(Super. Ct. No. 07AS03070)
The opinion of the court was delivered by: Duarte ,j.
ELS Educational Services v. Franchise Tax Bd.
California Rules of Court, rule 8.1115(a), prohibits courts and parties from citing or relying on opinions not certified for publication or ordered published, except as specified by rule 8.1115(b). This opinion has not been certified for publication or ordered published for purposes of rule 8.1115.
This case involves the capital gains treatment of a sale of one corporation to another. In particular, it tenders the question whether Revenue and Taxation Code,*fn1 section 23806, subdivision (a), has "modified" Internal Revenue Code section 338 (26 U.S.C. § 338).
Plaintiff/respondent ELS Educational Services, Inc. (ELS), a subchapter S corporation (under which the income of the corporation is passed through to its stockholders), was acquired by Berlitz Languages, Inc. (Berlitz) on August 28, 1997. The state imposed capital gains taxes on its stockholders as of that date, the taxes were paid, and the stockholders filed suit for a refund. The trial court ruled in their favor and ordered a refund. This appeal followed.
ELS and Berlitz made a joint federal election under Internal Revenue Code section 338(h)(10), to treat the sale of ELS's stock to Berlitz as a sale of its assets at fair market value on the date of the sale. At the time of the sale, California Law--namely, Revenue and Taxation Code section
23806--provided that an election under section 338 "for federal purposes shall be treated as an election for purposes of [California law]."
Defendant/appellant Franchise Tax Board (the Board) reads the plain language of this section to require application of the federal rule. As a consequence, the ELS stockholders' capital gains were taxed by the Board as of the date of the sale of ELS to Berlitz.
ELS seeks to avoid the plain meaning of section 23806 by resort to the section's Legislative history. However, legislative history applies only to resolve a statutory ambiguity, and here there is none. Further, the stockholders' subsequent attempt to file a non-conforming election under California law so as to deem the asset sale not to have occurred was filed too late. We shall reverse.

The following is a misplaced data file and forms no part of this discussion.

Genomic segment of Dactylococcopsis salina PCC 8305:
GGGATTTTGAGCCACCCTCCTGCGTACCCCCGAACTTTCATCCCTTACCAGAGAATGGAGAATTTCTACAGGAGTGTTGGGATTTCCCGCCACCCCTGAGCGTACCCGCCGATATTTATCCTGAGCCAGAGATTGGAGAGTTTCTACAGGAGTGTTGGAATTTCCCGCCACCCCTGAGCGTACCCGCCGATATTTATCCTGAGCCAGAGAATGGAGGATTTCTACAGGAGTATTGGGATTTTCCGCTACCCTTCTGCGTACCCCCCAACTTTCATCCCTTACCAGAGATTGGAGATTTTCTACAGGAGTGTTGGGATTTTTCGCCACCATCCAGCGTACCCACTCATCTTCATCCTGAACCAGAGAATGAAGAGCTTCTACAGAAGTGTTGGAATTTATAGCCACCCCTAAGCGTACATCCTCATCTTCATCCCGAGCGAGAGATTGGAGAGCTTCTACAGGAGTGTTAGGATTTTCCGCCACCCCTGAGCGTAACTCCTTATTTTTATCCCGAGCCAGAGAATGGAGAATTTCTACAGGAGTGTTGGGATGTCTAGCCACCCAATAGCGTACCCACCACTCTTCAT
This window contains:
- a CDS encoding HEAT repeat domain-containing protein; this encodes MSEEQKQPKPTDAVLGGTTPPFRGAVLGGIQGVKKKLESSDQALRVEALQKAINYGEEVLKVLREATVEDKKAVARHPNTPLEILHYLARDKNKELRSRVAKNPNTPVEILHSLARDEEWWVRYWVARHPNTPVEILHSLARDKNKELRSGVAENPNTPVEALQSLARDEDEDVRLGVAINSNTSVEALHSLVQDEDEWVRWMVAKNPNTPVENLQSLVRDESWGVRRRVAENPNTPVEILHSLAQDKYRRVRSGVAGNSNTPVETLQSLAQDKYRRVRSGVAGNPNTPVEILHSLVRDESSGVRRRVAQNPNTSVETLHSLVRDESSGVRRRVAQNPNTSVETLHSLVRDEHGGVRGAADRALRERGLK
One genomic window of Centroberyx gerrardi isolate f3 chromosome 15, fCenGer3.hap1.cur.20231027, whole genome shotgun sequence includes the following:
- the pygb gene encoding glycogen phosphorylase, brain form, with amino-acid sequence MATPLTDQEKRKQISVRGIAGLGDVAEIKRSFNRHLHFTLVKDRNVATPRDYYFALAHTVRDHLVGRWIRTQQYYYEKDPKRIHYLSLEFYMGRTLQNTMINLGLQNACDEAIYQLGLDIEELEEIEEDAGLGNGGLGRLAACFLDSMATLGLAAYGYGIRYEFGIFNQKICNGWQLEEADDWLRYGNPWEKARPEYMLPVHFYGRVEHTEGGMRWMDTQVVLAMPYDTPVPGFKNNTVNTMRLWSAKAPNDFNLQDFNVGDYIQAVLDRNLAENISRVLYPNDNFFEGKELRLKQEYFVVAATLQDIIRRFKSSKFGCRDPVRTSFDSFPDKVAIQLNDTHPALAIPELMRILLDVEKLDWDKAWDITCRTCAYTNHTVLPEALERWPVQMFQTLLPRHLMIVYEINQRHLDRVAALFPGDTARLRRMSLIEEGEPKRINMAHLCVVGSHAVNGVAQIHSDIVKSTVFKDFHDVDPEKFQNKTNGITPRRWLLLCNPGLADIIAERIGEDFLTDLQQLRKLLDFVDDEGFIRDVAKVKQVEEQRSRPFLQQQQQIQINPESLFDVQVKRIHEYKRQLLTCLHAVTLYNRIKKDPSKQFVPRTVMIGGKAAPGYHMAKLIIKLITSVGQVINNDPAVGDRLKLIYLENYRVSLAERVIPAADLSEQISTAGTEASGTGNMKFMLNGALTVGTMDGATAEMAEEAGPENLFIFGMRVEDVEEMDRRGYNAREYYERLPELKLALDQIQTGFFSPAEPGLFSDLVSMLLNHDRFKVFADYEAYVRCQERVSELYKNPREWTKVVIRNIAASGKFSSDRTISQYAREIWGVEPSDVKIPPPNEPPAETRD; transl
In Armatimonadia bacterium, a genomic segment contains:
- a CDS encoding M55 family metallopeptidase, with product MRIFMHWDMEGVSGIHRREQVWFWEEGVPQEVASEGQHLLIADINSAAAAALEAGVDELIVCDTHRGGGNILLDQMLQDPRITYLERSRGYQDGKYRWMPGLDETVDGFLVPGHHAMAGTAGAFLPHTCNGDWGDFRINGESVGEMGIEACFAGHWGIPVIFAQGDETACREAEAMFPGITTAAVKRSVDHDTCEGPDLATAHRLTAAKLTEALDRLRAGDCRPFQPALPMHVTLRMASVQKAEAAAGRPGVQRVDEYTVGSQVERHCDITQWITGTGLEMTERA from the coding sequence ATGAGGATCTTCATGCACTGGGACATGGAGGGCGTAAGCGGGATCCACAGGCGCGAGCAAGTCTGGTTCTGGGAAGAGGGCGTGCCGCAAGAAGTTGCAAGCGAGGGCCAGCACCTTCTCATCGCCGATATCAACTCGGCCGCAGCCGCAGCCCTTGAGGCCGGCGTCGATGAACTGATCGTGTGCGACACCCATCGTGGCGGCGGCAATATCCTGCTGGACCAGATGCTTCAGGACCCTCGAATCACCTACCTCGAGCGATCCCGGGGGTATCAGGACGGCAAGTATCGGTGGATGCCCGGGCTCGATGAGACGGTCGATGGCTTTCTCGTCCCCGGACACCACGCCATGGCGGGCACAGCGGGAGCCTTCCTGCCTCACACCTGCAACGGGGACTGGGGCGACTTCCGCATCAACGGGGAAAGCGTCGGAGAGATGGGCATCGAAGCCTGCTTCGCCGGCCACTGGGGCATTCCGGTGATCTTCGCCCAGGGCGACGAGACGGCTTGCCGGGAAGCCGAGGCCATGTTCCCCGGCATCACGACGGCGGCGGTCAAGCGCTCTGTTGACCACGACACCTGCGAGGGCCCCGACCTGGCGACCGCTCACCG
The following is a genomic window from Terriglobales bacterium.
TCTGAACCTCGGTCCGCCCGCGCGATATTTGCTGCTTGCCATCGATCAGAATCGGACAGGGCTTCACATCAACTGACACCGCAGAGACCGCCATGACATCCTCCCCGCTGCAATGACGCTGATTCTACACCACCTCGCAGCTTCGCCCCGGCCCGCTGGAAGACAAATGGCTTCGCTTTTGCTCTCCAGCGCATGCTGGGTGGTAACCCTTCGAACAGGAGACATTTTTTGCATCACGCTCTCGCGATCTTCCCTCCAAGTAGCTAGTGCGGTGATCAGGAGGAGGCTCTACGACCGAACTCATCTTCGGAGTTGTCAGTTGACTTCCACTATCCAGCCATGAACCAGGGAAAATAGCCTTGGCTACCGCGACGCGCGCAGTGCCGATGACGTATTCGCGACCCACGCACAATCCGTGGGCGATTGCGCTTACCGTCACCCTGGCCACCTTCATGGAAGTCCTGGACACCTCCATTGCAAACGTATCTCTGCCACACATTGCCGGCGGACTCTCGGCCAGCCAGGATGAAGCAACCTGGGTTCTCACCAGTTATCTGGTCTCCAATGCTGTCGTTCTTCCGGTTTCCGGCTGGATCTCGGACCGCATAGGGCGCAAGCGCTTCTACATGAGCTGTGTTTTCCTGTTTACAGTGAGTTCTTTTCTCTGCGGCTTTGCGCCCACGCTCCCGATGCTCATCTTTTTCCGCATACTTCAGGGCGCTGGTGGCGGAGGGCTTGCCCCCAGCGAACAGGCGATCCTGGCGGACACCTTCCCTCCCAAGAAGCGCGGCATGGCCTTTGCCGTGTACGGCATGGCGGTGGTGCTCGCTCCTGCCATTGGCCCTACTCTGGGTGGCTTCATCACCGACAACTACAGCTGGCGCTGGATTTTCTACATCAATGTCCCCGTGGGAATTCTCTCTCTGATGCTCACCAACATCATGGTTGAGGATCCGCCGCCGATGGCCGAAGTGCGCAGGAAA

DEFINITIONS AND DESCRIPTIONS
"For federal income tax purposes, there are two kinds of corporations: 'C corporations' (so named because their governing provisions are found in subch. C, ch. 1, subtit. A of the Int[ernal] Revenue Code) and 'S corporations' (governed by subch. S of the same chapter). A C corporation is a separate entity which pays corporate income taxes 'according to or measured by its net income.' (§ 23151, subd. (a).)" (Heller v. Franchise Tax Bd. (1994) 21 Cal.App.4th 1730, 1733 (Heller).)
"[A]n S corporation . . . files only an informational return reporting for the taxable year its gross income (or loss) and deductions, its shareholders, and the shareholders' pro rata shares of each item. (26 U.S.C. § 6037(a).) The items are then 'passed through' on a pro rata basis to the shareholders, who report them on their personal income tax returns. [Citations.] 'The S corporation is, in effect, a Code-created hybrid combining traits of both corporations and partnerships.' [Citation.]" (Heller, supra, 21 Cal.App.4th at p. 1733.)
"Until 1987, California did not distinguish between C corporations and S corporations for state tax purposes, instead treating all corporations as C corporations. [Citation.] Beginning in 1987, California modified its position so that 'Subchapter S of Chapter 1 of Subtitle A of the Internal Revenue
Code, relating to the tax treatment of "S corporations" and their shareholders, shall apply, except as otherwise provided in this chapter.' (§ 23800, subd. (a).) . . . [U]nder federal law, . . . , S corporations [generally] do not pay federal income tax. (26 U.S.C. § 1363(a); 26 C.F.R. § 1.1363-1 (1993).) However, California imposes a state tax upon the S corporation's net income. (§ 23802, subd. (b)(1).)" (Heller, supra, 21 Cal.App.4th at pp. 1733-1734.)
"C corporations are taxed upon their income as separate entities, and [their] distributions of earnings and profits